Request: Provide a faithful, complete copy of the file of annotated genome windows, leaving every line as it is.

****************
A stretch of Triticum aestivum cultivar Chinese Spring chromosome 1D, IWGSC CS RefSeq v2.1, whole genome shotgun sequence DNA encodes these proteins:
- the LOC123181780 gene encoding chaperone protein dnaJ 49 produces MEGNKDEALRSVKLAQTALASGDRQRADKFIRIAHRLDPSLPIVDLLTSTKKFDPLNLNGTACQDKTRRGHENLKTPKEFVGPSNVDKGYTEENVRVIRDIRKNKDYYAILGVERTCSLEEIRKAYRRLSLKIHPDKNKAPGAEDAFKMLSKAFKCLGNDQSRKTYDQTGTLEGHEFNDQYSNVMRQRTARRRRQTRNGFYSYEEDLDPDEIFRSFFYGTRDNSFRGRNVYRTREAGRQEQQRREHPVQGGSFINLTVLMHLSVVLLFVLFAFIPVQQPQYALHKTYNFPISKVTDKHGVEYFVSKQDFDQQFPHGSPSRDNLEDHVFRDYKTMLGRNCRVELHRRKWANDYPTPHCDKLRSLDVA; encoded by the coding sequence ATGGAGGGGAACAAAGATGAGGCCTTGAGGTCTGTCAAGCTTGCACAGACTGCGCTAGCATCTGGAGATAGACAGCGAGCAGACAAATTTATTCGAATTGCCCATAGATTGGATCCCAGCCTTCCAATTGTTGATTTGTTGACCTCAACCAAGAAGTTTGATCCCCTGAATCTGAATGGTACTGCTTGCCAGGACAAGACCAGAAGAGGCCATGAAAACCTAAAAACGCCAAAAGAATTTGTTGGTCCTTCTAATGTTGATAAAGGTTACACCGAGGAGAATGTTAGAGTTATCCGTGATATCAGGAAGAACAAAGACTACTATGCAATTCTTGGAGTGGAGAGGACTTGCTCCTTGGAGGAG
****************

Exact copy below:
A stretch of Triticum aestivum cultivar Chinese Spring chromosome 1D, IWGSC CS RefSeq v2.1, whole genome shotgun sequence DNA encodes these proteins:
- the LOC123181780 gene encoding chaperone protein dnaJ 49 produces MEGNKDEALRSVKLAQTALASGDRQRADKFIRIAHRLDPSLPIVDLLTSTKKFDPLNLNGTACQDKTRRGHENLKTPKEFVGPSNVDKGYTEENVRVIRDIRKNKDYYAILGVERTCSLEEIRKAYRRLSLKIHPDKNKAPGAEDAFKMLSKAFKCLGNDQSRKTYDQTGTLEGHEFNDQYSNVMRQRTARRRRQTRNGFYSYEEDLDPDEIFRSFFYGTRDNSFRGRNVYRTREAGRQEQQRREHPVQGGSFINLTVLMHLSVVLLFVLFAFIPVQQPQYALHKTYNFPISKVTDKHGVEYFVSKQDFDQQFPHGSPSRDNLEDHVFRDYKTMLGRNCRVELHRRKWANDYPTPHCDKLRSLDVA; encoded by the coding sequence ATGGAGGGGAACAAAGATGAGGCCTTGAGGTCTGTCAAGCTTGCACAGACTGCGCTAGCATCTGGAGATAGACAGCGAGCAGACAAATTTATTCGAATTGCCCATAGATTGGATCCCAGCCTTCCAATTGTTGATTTGTTGACCTCAACCAAGAAGTTTGATCCCCTGAATCTGAATGGTACTGCTTGCCAGGACAAGACCAGAAGAGGCCATGAAAACCTAAAAACGCCAAAAGAATTTGTTGGTCCTTCTAATGTTGATAAAGGTTACACCGAGGAGAATGTTAGAGTTATCCGTGATATCAGGAAGAACAAAGACTACTATGCAATTCTTGGAGTGGAGAGGACTTGCTCCTTGGAGGAG